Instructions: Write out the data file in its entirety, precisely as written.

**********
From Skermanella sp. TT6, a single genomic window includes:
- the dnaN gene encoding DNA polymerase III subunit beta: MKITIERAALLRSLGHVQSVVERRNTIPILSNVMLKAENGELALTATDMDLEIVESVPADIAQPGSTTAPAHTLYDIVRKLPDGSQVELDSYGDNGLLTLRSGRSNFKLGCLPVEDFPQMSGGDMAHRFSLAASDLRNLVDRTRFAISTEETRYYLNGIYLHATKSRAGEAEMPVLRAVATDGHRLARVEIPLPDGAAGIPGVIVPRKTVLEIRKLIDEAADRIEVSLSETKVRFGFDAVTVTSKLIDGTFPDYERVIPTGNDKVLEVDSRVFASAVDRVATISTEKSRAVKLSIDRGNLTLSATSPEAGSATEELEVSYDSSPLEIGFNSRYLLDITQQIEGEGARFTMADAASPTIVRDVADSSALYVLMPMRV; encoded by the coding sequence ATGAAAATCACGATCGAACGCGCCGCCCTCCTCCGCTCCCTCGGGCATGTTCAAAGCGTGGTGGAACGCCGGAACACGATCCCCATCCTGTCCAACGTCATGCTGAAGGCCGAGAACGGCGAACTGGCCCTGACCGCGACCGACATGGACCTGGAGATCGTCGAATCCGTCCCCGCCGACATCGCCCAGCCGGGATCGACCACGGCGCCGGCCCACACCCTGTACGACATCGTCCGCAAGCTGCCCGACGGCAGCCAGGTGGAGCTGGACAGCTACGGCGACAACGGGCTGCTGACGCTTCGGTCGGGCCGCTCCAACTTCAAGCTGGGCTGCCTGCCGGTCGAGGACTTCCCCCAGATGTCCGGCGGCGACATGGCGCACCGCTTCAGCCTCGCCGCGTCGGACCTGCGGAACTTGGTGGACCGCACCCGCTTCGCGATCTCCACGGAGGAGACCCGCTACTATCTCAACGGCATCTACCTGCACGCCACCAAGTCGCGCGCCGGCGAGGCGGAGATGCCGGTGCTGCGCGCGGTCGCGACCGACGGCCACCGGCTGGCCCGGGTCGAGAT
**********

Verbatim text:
From Skermanella sp. TT6, a single genomic window includes:
- the dnaN gene encoding DNA polymerase III subunit beta: MKITIERAALLRSLGHVQSVVERRNTIPILSNVMLKAENGELALTATDMDLEIVESVPADIAQPGSTTAPAHTLYDIVRKLPDGSQVELDSYGDNGLLTLRSGRSNFKLGCLPVEDFPQMSGGDMAHRFSLAASDLRNLVDRTRFAISTEETRYYLNGIYLHATKSRAGEAEMPVLRAVATDGHRLARVEIPLPDGAAGIPGVIVPRKTVLEIRKLIDEAADRIEVSLSETKVRFGFDAVTVTSKLIDGTFPDYERVIPTGNDKVLEVDSRVFASAVDRVATISTEKSRAVKLSIDRGNLTLSATSPEAGSATEELEVSYDSSPLEIGFNSRYLLDITQQIEGEGARFTMADAASPTIVRDVADSSALYVLMPMRV; encoded by the coding sequence ATGAAAATCACGATCGAACGCGCCGCCCTCCTCCGCTCCCTCGGGCATGTTCAAAGCGTGGTGGAACGCCGGAACACGATCCCCATCCTGTCCAACGTCATGCTGAAGGCCGAGAACGGCGAACTGGCCCTGACCGCGACCGACATGGACCTGGAGATCGTCGAATCCGTCCCCGCCGACATCGCCCAGCCGGGATCGACCACGGCGCCGGCCCACACCCTGTACGACATCGTCCGCAAGCTGCCCGACGGCAGCCAGGTGGAGCTGGACAGCTACGGCGACAACGGGCTGCTGACGCTTCGGTCGGGCCGCTCCAACTTCAAGCTGGGCTGCCTGCCGGTCGAGGACTTCCCCCAGATGTCCGGCGGCGACATGGCGCACCGCTTCAGCCTCGCCGCGTCGGACCTGCGGAACTTGGTGGACCGCACCCGCTTCGCGATCTCCACGGAGGAGACCCGCTACTATCTCAACGGCATCTACCTGCACGCCACCAAGTCGCGCGCCGGCGAGGCGGAGATGCCGGTGCTGCGCGCGGTCGCGACCGACGGCCACCGGCTGGCCCGGGTCGAGAT